Lawrence Cohler-Esses is a staff writer. James D. Besser is Washington correspondent.
Like Lucy holding out her football for Charlie Brown to kick again, President Clinton, Prime Minister Benjamin Netanyahu and Palestinian leader Yasir Arafat once more raised the world’s expectations Monday for a breakthrough on their long-stalled peace agreement.
But when the three faced an expectant White House press corps after their meeting, Clinton again voiced the phrases heard so often before.
Justice Minister Yossi Beilin, a key architect of Israel’s breakthrough negotiations with the PLO in 1993 at Oslo, urged Palestinian leaders last week to stop insisting that Israel fully implement its most recent agreement with them, the Wye River Accord.
Palestinian leader Yasir Arafat ultimately will have little choice but to accept Israeli Prime Minister Ehud Barak’s request to delay Israel’s hand-over of West Bank territory, a prominent Palestinian analyst predicted this week.
But, warned Ghassan Khatib, director of the Jerusalem Media and Communications Center, “It will destroy the credibility, if any is left, of the Mideast peace process with the Palestinian public.”
Jerusalem — For more years than he cares to remember, Rabbi Ammiel Hirsch and his movement, the Association of Reform Zionists of America, have been pressing Israel’s Interior Ministry to comply with the law.
But that law, which requires the ministry to accept and register as Jews immigrants who have converted to Judaism abroad, repeatedly has faced a harsh political reality:
Chai L’Yisrael, the cheaper of the two at $180 round trip from New York, is offering flights tied to the May 17 election for prime minister and parliament, the Knesset. The latter will decide the fate of the Orthodox religious parties.
Kesher’s round-trip flights are for an expected June 1 runoff between Prime Minister Benjamin Netanyahu of the right-wing Likud Party and Ehud Barak of the left-leaning One Israel Party. Kesher’s fares are $449 from New York and $649 from Los Angeles.
Nearly a half-million dollars raised in America for Israeli children by Likud fund-raisers cannot be properly accounted for, a joint investigation by The Jewish Week and the Israeli daily paper Haaretz has found.
The joint probe, which included scrutiny of Israeli leader Benjamin Netanyahu’s campaign financing, has found that some of the money in question — about $47,000 — was instead channeled directly to the Likud Party and other Israeli political causes.
Members of the Chabad chasidic sect danced in the streets Monday when one of its local activists emerged from an Israeli prison, where he had been imprisoned on suspicion of plotting an attack on Israeli Prime Minister Benjamin Netanyahu.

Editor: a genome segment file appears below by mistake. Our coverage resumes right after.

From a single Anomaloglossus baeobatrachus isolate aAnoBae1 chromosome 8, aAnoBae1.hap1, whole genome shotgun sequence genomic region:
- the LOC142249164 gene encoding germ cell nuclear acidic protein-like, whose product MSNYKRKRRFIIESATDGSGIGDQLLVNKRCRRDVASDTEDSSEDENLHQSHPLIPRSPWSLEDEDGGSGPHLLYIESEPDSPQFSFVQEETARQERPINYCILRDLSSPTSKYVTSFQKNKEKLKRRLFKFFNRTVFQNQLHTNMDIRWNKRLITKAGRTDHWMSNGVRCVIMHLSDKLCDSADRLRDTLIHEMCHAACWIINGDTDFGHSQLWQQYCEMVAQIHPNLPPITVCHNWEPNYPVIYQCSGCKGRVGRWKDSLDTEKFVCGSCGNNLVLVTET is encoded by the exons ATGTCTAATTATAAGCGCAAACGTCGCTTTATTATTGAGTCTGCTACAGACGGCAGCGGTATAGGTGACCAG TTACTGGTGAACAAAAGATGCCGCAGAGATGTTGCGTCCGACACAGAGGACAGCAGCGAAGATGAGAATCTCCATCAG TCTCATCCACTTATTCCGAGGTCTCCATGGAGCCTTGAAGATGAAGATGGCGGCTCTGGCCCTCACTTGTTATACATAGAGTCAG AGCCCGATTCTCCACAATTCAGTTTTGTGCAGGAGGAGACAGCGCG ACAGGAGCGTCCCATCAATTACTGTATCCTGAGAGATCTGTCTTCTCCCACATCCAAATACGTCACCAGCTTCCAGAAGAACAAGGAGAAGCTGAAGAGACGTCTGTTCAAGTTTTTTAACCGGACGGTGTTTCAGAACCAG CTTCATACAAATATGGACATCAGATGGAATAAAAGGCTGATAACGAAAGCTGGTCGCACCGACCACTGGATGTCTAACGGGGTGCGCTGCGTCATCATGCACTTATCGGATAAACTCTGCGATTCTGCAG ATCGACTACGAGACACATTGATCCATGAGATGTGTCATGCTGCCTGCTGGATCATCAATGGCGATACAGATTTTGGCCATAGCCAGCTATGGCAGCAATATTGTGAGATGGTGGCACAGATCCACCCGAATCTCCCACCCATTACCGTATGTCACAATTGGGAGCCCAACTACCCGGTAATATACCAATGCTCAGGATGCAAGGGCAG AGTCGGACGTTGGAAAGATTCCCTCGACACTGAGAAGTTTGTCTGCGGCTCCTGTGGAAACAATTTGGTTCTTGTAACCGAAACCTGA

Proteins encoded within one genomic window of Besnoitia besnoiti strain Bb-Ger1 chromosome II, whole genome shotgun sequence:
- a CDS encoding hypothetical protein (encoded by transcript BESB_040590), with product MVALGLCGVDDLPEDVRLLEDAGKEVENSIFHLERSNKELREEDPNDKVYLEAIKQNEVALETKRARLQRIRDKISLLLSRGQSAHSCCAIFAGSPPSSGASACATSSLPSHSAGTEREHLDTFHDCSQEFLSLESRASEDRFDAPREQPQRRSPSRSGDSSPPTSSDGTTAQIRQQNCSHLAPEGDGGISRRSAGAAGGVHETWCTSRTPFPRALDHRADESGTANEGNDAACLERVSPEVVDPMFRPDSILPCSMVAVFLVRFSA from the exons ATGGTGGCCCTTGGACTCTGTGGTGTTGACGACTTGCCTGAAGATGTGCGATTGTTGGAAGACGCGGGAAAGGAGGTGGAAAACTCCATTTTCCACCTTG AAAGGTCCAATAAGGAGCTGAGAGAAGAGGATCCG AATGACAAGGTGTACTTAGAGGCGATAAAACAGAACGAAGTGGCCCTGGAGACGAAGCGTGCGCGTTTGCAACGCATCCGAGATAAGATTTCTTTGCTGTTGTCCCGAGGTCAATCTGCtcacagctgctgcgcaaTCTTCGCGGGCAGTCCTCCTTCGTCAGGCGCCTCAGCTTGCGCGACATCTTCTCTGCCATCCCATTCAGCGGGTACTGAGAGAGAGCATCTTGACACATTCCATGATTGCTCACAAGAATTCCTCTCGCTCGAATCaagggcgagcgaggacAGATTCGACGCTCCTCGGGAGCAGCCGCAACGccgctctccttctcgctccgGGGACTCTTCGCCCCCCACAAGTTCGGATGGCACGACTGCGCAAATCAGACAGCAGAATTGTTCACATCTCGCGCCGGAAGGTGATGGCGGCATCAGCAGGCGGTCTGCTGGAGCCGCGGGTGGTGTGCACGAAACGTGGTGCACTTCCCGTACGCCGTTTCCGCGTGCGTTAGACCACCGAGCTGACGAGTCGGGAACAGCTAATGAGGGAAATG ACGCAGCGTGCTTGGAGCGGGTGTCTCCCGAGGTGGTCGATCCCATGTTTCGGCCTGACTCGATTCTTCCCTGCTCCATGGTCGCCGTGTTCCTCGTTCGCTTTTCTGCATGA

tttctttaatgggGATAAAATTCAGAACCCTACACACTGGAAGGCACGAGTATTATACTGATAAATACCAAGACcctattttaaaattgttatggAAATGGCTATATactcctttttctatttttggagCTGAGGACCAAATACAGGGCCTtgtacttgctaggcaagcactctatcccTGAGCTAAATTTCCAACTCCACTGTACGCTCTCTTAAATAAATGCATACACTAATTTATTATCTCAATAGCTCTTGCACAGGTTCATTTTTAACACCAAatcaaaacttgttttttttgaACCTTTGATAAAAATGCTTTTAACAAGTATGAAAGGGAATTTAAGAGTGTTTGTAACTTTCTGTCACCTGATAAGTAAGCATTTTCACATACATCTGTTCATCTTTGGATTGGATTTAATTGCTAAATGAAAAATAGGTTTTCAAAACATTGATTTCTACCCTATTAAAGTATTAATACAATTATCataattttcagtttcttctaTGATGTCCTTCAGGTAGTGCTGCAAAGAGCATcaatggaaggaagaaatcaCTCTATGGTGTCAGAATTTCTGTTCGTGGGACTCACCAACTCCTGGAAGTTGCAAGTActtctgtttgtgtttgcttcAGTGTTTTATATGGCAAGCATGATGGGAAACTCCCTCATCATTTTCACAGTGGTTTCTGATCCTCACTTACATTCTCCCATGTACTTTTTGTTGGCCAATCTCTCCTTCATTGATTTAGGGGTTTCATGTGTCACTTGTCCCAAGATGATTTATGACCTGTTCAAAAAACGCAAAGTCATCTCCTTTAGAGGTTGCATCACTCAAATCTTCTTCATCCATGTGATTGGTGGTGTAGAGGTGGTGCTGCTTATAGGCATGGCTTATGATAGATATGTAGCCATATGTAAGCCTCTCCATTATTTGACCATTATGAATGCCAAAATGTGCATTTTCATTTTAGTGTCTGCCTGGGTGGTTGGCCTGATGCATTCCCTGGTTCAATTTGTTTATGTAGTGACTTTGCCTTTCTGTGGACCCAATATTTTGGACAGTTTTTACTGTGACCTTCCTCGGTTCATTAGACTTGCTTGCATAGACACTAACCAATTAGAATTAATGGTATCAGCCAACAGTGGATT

But in Brooklyn Monday, Rabbi Yehuda Krinsky, Chabad’s international director, was striving to put as much distance as possible between the organization and the activities of its Israeli members.
“I don’t know who he is,” said Rabbi Krinsky, “I’ve never heard of him.”
Al-Burg, West Bank — From her hilltop village of Al-Burj, located southwest of Hebron, Majida Talahmeh closely followed Israeli and Palestinian negotiators last month as they put the finishing touches on the Wye River Memorandum in the United States.
Like many Palestinians, Talahmeh, 27, worried about how a new agreement on security cooperation would affect the Palestinian people. Her family feels that it has already paid a heavy price for Israeli security demands.
Just outside of Ashkelon, on a huge expanse of land in Kiryat Gat, Intel, the U.S. computer chip giant, is building the single largest foreign investment in Israel’s history. Rising from the ground now at a quickening pace, Intel’s “Fab-18” plant will cost $1.6 billion to build. It will employ at least 1,500 people. And it is expected to generate about $1 billion per year in revenue once it opens, some time next year.
With the resignation of Foreign Minister David Levy from his government this week, Israeli Prime Minister Benjamin Netanyahu is unsheathing his final, and perhaps strongest, weapon for staying in power: the opposition Labor Party.
Even as some among those remaining in his government threatened to bring it down if he ceded any more West Bank territory to Palestinian control, others vowed to do so if he did not.